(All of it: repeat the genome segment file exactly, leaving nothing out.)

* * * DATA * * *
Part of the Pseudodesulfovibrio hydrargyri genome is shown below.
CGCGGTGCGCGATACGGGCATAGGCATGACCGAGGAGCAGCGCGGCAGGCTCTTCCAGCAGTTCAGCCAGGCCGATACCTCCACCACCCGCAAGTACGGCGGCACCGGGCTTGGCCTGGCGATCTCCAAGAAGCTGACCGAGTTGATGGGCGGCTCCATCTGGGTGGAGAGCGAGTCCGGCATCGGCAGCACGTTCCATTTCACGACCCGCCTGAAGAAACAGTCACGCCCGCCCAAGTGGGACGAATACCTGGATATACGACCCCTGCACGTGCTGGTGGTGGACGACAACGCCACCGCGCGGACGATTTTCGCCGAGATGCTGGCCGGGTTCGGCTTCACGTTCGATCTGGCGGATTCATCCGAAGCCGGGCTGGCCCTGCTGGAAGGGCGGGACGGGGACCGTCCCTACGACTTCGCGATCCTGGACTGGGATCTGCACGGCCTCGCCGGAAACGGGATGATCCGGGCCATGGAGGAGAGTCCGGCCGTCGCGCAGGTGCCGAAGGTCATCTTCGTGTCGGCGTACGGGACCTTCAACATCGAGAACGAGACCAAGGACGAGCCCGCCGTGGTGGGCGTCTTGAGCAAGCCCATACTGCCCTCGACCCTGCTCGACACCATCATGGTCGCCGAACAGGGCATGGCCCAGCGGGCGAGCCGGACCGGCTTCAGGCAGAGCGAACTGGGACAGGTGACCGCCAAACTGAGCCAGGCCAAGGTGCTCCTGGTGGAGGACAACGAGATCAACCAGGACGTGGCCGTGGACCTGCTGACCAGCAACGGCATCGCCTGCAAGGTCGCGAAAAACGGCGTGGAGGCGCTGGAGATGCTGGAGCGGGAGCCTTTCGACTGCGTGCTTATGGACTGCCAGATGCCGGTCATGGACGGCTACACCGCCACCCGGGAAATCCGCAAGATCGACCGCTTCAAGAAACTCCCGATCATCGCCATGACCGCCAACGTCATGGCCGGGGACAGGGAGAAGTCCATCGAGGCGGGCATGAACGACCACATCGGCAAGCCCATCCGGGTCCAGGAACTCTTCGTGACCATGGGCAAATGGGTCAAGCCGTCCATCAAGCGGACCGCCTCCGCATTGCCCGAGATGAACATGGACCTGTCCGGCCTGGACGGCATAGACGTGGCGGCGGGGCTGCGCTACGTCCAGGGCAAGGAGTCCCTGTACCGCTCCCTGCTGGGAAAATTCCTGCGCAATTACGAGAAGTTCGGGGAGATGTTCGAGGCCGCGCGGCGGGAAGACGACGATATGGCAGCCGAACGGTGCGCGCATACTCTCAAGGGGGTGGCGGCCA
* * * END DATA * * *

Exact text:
Part of the Pseudodesulfovibrio hydrargyri genome is shown below.
CGCGGTGCGCGATACGGGCATAGGCATGACCGAGGAGCAGCGCGGCAGGCTCTTCCAGCAGTTCAGCCAGGCCGATACCTCCACCACCCGCAAGTACGGCGGCACCGGGCTTGGCCTGGCGATCTCCAAGAAGCTGACCGAGTTGATGGGCGGCTCCATCTGGGTGGAGAGCGAGTCCGGCATCGGCAGCACGTTCCATTTCACGACCCGCCTGAAGAAACAGTCACGCCCGCCCAAGTGGGACGAATACCTGGATATACGACCCCTGCACGTGCTGGTGGTGGACGACAACGCCACCGCGCGGACGATTTTCGCCGAGATGCTGGCCGGGTTCGGCTTCACGTTCGATCTGGCGGATTCATCCGAAGCCGGGCTGGCCCTGCTGGAAGGGCGGGACGGGGACCGTCCCTACGACTTCGCGATCCTGGACTGGGATCTGCACGGCCTCGCCGGAAACGGGATGATCCGGGCCATGGAGGAGAGTCCGGCCGTCGCGCAGGTGCCGAAGGTCATCTTCGTGTCGGCGTACGGGACCTTCAACATCGAGAACGAGACCAAGGACGAGCCCGCCGTGGTGGGCGTCTTGAGCAAGCCCATACTGCCCTCGACCCTGCTCGACACCATCATGGTCGCCGAACAGGGCATGGCCCAGCGGGCGAGCCGGACCGGCTTCAGGCAGAGCGAACTGGGACAGGTGACCGCCAAACTGAGCCAGGCCAAGGTGCTCCTGGTGGAGGACAACGAGATCAACCAGGACGTGGCCGTGGACCTGCTGACCAGCAACGGCATCGCCTGCAAGGTCGCGAAAAACGGCGTGGAGGCGCTGGAGATGCTGGAGCGGGAGCCTTTCGACTGCGTGCTTATGGACTGCCAGATGCCGGTCATGGACGGCTACACCGCCACCCGGGAAATCCGCAAGATCGACCGCTTCAAGAAACTCCCGATCATCGCCATGACCGCCAACGTCATGGCCGGGGACAGGGAGAAGTCCATCGAGGCGGGCATGAACGACCACATCGGCAAGCCCATCCGGGTCCAGGAACTCTTCGTGACCATGGGCAAATGGGTCAAGCCGTCCATCAAGCGGACCGCCTCCGCATTGCCCGAGATGAACATGGACCTGTCCGGCCTGGACGGCATAGACGTGGCGGCGGGGCTGCGCTACGTCCAGGGCAAGGAGTCCCTGTACCGCTCCCTGCTGGGAAAATTCCTGCGCAATTACGAGAAGTTCGGGGAGATGTTCGAGGCCGCGCGGCGGGAAGACGACGATATGGCAGCCGAACGGTGCGCGCATACTCTCAAGGGGGTGGCGGCCA